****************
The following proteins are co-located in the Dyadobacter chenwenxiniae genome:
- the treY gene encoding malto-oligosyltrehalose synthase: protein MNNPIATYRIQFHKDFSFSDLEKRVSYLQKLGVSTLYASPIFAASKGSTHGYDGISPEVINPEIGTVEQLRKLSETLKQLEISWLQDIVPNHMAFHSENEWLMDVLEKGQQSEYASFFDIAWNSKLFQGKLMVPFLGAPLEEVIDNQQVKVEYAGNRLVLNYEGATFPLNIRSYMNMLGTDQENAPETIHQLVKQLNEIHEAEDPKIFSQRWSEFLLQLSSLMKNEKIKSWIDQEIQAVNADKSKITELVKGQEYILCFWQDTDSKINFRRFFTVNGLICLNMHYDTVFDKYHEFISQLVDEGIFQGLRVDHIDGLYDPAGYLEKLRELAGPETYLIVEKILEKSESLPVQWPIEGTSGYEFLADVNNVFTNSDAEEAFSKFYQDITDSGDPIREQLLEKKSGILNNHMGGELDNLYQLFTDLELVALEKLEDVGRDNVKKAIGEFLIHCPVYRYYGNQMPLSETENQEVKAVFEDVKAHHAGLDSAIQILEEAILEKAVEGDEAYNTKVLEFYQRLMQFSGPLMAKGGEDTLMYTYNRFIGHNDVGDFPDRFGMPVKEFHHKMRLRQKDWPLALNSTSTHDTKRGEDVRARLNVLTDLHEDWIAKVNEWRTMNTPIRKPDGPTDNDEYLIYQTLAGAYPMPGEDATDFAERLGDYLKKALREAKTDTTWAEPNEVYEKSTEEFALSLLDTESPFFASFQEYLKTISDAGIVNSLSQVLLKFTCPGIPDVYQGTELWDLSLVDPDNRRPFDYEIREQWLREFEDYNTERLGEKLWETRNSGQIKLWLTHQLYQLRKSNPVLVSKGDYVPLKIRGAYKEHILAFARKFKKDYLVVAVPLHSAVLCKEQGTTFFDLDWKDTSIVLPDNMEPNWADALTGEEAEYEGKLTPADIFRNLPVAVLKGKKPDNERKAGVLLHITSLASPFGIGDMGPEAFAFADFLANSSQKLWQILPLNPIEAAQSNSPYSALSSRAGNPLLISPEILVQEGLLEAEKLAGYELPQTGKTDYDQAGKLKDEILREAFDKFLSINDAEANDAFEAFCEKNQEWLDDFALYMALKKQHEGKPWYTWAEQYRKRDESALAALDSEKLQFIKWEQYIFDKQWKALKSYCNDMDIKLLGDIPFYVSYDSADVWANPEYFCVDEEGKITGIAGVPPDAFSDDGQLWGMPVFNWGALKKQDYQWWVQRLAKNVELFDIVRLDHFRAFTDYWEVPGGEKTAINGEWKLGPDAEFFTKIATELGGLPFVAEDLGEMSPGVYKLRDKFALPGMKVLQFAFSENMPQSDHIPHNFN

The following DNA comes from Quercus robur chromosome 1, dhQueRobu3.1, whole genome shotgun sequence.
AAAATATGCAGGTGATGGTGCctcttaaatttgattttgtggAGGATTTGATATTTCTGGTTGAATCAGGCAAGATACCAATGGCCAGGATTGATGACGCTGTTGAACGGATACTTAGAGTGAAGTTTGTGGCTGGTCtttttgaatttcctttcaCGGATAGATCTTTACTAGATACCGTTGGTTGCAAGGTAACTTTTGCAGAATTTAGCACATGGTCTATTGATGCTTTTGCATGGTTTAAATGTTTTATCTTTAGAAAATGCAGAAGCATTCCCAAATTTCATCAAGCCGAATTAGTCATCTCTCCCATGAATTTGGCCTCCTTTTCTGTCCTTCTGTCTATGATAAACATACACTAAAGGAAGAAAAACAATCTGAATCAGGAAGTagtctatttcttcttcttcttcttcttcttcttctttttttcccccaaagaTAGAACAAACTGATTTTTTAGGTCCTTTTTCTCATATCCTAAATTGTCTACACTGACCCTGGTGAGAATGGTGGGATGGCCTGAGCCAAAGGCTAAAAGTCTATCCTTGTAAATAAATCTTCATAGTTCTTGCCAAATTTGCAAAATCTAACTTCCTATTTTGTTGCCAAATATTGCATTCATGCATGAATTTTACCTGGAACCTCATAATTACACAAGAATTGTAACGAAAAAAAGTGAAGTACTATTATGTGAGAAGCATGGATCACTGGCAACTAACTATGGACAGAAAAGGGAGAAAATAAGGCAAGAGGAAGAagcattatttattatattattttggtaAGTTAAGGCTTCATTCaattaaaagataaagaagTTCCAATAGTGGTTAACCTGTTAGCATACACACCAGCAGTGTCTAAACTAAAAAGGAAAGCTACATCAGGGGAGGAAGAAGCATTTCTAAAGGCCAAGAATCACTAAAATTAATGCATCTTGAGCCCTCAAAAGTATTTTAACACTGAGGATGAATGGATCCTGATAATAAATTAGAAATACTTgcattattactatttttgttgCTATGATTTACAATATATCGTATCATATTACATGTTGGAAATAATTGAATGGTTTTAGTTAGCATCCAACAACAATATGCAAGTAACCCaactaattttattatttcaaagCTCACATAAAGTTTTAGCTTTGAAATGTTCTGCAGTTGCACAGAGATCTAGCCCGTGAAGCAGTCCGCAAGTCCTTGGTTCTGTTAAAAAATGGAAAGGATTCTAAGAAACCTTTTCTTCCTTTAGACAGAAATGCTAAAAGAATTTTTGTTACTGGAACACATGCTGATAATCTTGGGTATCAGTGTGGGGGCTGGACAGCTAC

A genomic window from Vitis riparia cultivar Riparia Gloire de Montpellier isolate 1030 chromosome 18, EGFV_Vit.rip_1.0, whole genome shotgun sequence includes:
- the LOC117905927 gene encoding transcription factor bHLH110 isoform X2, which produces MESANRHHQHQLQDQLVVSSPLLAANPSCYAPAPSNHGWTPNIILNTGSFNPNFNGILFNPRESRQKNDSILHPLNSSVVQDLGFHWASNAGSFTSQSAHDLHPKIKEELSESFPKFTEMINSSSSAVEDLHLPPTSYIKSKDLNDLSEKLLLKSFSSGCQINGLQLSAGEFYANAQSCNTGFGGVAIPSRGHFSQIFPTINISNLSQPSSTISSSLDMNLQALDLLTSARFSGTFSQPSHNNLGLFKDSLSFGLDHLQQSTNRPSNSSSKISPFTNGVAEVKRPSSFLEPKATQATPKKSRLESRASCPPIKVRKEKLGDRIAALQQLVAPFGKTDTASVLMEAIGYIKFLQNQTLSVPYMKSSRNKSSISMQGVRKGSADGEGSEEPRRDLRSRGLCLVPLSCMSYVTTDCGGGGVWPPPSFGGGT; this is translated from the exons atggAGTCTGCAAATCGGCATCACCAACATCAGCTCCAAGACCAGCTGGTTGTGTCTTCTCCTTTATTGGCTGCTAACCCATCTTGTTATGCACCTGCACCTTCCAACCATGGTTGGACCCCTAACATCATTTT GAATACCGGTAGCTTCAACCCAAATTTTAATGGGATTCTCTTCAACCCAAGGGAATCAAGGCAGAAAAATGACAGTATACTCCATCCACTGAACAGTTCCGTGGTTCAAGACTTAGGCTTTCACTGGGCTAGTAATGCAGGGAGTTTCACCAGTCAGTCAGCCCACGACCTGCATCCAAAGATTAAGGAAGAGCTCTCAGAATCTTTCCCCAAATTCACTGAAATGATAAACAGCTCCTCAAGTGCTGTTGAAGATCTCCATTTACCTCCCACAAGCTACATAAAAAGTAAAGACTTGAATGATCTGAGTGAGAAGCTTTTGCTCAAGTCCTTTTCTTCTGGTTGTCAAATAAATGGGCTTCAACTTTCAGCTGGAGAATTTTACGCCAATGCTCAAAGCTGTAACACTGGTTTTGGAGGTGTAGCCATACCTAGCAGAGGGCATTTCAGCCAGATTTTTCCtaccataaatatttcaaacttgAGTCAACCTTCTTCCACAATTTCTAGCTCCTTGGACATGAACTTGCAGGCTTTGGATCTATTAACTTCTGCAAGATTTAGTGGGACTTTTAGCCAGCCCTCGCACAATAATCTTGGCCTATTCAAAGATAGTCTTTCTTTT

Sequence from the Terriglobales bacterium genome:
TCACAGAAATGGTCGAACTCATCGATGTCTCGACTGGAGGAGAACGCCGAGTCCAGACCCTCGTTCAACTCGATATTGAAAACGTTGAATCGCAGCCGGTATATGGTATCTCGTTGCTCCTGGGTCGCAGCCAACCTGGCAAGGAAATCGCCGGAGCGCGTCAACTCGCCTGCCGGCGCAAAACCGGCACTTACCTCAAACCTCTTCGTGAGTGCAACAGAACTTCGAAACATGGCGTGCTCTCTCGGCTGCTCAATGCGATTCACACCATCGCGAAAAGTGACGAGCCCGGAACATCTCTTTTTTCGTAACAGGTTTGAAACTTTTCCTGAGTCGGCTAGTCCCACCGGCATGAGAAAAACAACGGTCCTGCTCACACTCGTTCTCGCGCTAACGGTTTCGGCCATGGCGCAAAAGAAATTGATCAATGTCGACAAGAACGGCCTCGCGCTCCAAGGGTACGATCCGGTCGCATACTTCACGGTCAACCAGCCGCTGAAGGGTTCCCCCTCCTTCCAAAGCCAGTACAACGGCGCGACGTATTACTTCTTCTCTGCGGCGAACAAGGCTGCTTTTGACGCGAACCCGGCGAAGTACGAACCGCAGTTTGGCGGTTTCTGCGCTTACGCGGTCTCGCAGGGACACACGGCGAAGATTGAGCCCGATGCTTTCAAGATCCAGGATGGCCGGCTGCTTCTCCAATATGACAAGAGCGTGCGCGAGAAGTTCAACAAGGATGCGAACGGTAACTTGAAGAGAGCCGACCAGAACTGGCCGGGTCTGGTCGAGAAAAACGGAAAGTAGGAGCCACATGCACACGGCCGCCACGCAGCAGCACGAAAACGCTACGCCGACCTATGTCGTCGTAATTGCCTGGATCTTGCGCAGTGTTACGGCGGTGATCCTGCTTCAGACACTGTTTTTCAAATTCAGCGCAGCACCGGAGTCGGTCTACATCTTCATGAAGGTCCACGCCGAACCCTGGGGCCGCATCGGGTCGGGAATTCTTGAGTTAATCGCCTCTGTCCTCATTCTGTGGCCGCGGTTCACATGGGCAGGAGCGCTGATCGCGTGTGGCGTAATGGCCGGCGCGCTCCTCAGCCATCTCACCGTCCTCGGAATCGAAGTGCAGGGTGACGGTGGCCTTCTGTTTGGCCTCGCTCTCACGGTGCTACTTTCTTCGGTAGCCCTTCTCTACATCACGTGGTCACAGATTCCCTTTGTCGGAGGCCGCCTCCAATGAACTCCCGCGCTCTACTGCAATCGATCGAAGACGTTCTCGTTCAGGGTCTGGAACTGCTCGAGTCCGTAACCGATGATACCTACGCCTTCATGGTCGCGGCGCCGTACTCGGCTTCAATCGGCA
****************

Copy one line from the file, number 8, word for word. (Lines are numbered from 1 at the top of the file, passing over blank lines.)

TCACAGAAATGGTCGAACTCATCGATGTCTCGACTGGAGGAGAACGCCGAGTCCAGACCCTCGTTCAACTCGATATTGAAAACGTTGAATCGCAGCCGGTATATGGTATCTCGTTGCTCCTGGGTCGCAGCCAACCTGGCAAGGAAATCGCCGGAGCGCGTCAACTCGCCTGCCGGCGCAAAACCGGCACTTACCTCAAACCTCTTCGTGAGTGCAACAGAACTTCGAAACATGGCGTGCTCTCTCGGCTGCTCAATGCGATTCACACCATCGCGAAAAGTGACGAGCCCGGAACATCTCTTTTTTCGTAACAGGTTTGAAACTTTTCCTGAGTCGGCTAGTCCCACCGGCATGAGAAAAACAACGGTCCTGCTCACACTCGTTCTCGCGCTAACGGTTTCGGCCATGGCGCAAAAGAAATTGATCAATGTCGACAAGAACGGCCTCGCGCTCCAAGGGTACGATCCGGTCGCATACTTCACGGTCAACCAGCCGCTGAAGGGTTCCCCCTCCTTCCAAAGCCAGTACAACGGCGCGACGTATTACTTCTTCTCTGCGGCGAACAAGGCTGCTTTTGACGCGAACCCGGCGAAGTACGAACCGCAGTTTGGCGGTTTCTGCGCTTACGCGGTCTCGCAGGGACACACGGCGAAGATTGAGCCCGATGCTTTCAAGATCCAGGATGGCCGGCTGCTTCTCCAATATGACAAGAGCGTGCGCGAGAAGTTCAACAAGGATGCGAACGGTAACTTGAAGAGAGCCGACCAGAACTGGCCGGGTCTGGTCGAGAAAAACGGAAAGTAGGAGCCACATGCACACGGCCGCCACGCAGCAGCACGAAAACGCTACGCCGACCTATGTCGTCGTAATTGCCTGGATCTTGCGCAGTGTTACGGCGGTGATCCTGCTTCAGACACTGTTTTTCAAATTCAGCGCAGCACCGGAGTCGGTCTACATCTTCATGAAGGTCCACGCCGAACCCTGGGGCCGCATCGGGTCGGGAATTCTTGAGTTAATCGCCTCTGTCCTCATTCTGTGGCCGCGGTTCACATGGGCAGGAGCGCTGATCGCGTGTGGCGTAATGGCCGGCGCGCTCCTCAGCCATCTCACCGTCCTCGGAATCGAAGTGCAGGGTGACGGTGGCCTTCTGTTTGGCCTCGCTCTCACGGTGCTACTTTCTTCGGTAGCCCTTCTCTACATCACGTGGTCACAGATTCCCTTTGTCGGAGGCCGCCTCCAATGAACTCCCGCGCTCTACTGCAATCGATCGAAGACGTTCTCGTTCAGGGTCTGGAACTGCTCGAGTCCGTAACCGATGATACCTACGCCTTCATGGTCGCGGCGCCGTACTCGGCTTCAATCGGCA